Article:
My mother had no tolerance for my crying.
“If anyone looks at Anjuelle, she cries,” was how she described me.
She wanted to instill in me a mental toughness–what she had.
I was not going for it.
And so I cried.
In that a memoir, and the structure of any narrative, consists of scenes, I must write various scenes of my life, those that most depict my suffering for which I offer forgiveness and hold compassion for my mother.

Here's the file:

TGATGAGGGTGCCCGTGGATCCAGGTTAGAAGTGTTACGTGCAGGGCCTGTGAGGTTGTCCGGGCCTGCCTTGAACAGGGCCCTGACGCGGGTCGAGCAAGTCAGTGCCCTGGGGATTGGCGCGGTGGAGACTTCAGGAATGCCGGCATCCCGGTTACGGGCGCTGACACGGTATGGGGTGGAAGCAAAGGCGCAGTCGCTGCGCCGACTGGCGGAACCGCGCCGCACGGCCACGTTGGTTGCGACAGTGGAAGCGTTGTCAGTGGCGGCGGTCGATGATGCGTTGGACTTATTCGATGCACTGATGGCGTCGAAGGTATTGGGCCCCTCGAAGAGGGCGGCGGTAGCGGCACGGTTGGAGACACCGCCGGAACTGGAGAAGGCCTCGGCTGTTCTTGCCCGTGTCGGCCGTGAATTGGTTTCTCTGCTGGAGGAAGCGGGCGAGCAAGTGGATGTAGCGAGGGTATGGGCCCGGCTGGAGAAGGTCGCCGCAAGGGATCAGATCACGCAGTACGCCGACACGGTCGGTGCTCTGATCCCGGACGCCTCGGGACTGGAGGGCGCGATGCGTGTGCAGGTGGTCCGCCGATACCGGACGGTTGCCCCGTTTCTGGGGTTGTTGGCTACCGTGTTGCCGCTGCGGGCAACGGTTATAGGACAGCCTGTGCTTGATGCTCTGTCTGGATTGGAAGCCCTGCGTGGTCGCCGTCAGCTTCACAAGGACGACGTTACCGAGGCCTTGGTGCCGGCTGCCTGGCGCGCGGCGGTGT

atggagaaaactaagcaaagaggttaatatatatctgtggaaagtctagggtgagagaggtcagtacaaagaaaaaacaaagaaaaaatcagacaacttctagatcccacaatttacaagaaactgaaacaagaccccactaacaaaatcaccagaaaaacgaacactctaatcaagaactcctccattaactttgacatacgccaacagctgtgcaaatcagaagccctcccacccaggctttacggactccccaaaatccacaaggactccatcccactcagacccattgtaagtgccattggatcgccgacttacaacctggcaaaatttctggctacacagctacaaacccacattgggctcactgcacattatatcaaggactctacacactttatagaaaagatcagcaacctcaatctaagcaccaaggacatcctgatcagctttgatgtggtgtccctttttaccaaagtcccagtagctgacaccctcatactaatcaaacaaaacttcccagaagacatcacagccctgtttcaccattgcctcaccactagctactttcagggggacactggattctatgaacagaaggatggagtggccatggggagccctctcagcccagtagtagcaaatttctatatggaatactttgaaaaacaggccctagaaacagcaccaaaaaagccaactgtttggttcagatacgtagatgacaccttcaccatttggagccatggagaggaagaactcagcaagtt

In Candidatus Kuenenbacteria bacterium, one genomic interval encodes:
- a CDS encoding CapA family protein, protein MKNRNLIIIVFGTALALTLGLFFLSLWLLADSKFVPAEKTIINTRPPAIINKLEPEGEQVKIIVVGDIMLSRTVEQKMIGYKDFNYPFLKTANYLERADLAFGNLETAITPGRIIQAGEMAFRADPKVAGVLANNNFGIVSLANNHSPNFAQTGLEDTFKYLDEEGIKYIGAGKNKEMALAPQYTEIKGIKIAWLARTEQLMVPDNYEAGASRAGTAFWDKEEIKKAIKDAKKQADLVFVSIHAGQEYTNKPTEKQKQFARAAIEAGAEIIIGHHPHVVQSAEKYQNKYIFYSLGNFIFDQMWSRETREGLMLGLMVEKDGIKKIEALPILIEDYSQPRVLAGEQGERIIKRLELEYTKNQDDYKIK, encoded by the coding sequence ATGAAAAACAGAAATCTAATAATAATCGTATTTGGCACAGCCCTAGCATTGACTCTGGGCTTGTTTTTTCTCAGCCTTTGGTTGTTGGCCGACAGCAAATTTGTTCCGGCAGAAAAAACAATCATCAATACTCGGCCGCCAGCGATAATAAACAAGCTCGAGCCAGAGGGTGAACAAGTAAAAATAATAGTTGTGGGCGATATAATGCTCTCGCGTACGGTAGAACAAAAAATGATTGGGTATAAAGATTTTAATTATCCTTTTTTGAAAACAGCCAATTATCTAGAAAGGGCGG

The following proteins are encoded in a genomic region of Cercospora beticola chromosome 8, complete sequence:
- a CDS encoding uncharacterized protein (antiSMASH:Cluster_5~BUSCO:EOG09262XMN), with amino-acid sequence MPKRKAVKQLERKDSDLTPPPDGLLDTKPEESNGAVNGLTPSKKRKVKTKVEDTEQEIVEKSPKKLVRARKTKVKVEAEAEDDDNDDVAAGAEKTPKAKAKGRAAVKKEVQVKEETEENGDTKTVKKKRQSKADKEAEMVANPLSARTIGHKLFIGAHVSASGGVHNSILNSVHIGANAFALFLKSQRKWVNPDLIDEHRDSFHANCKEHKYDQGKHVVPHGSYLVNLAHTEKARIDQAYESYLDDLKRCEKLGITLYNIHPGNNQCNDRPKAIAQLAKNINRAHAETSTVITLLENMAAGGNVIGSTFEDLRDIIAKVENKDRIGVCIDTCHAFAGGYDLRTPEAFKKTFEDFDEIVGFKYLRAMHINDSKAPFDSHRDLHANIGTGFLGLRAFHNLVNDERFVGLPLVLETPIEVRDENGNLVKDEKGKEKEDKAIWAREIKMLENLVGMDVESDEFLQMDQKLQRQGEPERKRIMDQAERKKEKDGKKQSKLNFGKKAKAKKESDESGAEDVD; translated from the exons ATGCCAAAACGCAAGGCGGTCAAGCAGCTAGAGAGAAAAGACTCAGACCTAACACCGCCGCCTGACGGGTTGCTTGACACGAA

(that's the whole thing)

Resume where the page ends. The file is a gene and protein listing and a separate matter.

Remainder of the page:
This is hard. Not simply because I am writing of my mother, and about myself. The challenge lies in my lack of certainty, the ambiguity of my mother’s actions, and thus my ambivalence.
Posted by Anjuelle Floyd | Filed under Articles and Essays
Symbols deepen what we, as readers, come to know and experience with a character. But what makes us feel with and for her, or him [the protagonist]–cry with them, scream for them, die with them? What ultimately moves and transforms us, the reader, along with the central character of a story, or novel? Certainly obstacles […]